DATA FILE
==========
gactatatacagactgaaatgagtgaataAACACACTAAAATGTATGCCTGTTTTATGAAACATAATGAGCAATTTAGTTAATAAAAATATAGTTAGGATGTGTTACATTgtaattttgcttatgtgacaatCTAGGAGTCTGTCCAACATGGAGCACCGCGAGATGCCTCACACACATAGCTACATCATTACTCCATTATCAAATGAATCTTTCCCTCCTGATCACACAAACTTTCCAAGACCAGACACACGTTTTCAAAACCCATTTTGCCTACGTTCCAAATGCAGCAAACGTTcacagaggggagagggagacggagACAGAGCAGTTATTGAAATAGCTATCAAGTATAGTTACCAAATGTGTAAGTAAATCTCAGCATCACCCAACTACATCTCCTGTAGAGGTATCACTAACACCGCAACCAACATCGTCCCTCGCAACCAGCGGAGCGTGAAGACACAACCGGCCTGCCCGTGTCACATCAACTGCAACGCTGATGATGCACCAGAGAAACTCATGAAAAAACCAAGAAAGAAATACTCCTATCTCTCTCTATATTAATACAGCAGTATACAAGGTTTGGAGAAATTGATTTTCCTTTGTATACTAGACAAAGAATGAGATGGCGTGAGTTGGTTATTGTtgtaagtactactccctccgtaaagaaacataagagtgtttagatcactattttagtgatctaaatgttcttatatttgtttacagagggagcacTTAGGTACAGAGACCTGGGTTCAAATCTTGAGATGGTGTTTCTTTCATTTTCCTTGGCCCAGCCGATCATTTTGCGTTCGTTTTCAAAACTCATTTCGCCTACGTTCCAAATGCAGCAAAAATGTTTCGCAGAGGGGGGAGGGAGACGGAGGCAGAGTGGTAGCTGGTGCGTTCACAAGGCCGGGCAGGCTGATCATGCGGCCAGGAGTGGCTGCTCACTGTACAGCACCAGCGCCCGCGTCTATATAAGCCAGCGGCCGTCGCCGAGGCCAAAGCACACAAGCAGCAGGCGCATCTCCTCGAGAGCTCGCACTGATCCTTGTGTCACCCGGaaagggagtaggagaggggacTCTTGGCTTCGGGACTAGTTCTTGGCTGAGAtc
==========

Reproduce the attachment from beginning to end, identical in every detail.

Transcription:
gactatatacagactgaaatgagtgaataAACACACTAAAATGTATGCCTGTTTTATGAAACATAATGAGCAATTTAGTTAATAAAAATATAGTTAGGATGTGTTACATTgtaattttgcttatgtgacaatCTAGGAGTCTGTCCAACATGGAGCACCGCGAGATGCCTCACACACATAGCTACATCATTACTCCATTATCAAATGAATCTTTCCCTCCTGATCACACAAACTTTCCAAGACCAGACACACGTTTTCAAAACCCATTTTGCCTACGTTCCAAATGCAGCAAACGTTcacagaggggagagggagacggagACAGAGCAGTTATTGAAATAGCTATCAAGTATAGTTACCAAATGTGTAAGTAAATCTCAGCATCACCCAACTACATCTCCTGTAGAGGTATCACTAACACCGCAACCAACATCGTCCCTCGCAACCAGCGGAGCGTGAAGACACAACCGGCCTGCCCGTGTCACATCAACTGCAACGCTGATGATGCACCAGAGAAACTCATGAAAAAACCAAGAAAGAAATACTCCTATCTCTCTCTATATTAATACAGCAGTATACAAGGTTTGGAGAAATTGATTTTCCTTTGTATACTAGACAAAGAATGAGATGGCGTGAGTTGGTTATTGTtgtaagtactactccctccgtaaagaaacataagagtgtttagatcactattttagtgatctaaatgttcttatatttgtttacagagggagcacTTAGGTACAGAGACCTGGGTTCAAATCTTGAGATGGTGTTTCTTTCATTTTCCTTGGCCCAGCCGATCATTTTGCGTTCGTTTTCAAAACTCATTTCGCCTACGTTCCAAATGCAGCAAAAATGTTTCGCAGAGGGGGGAGGGAGACGGAGGCAGAGTGGTAGCTGGTGCGTTCACAAGGCCGGGCAGGCTGATCATGCGGCCAGGAGTGGCTGCTCACTGTACAGCACCAGCGCCCGCGTCTATATAAGCCAGCGGCCGTCGCCGAGGCCAAAGCACACAAGCAGCAGGCGCATCTCCTCGAGAGCTCGCACTGATCCTTGTGTCACCCGGaaagggagtaggagaggggacTCTTGGCTTCGGGACTAGTTCTTGGCTGAGAtc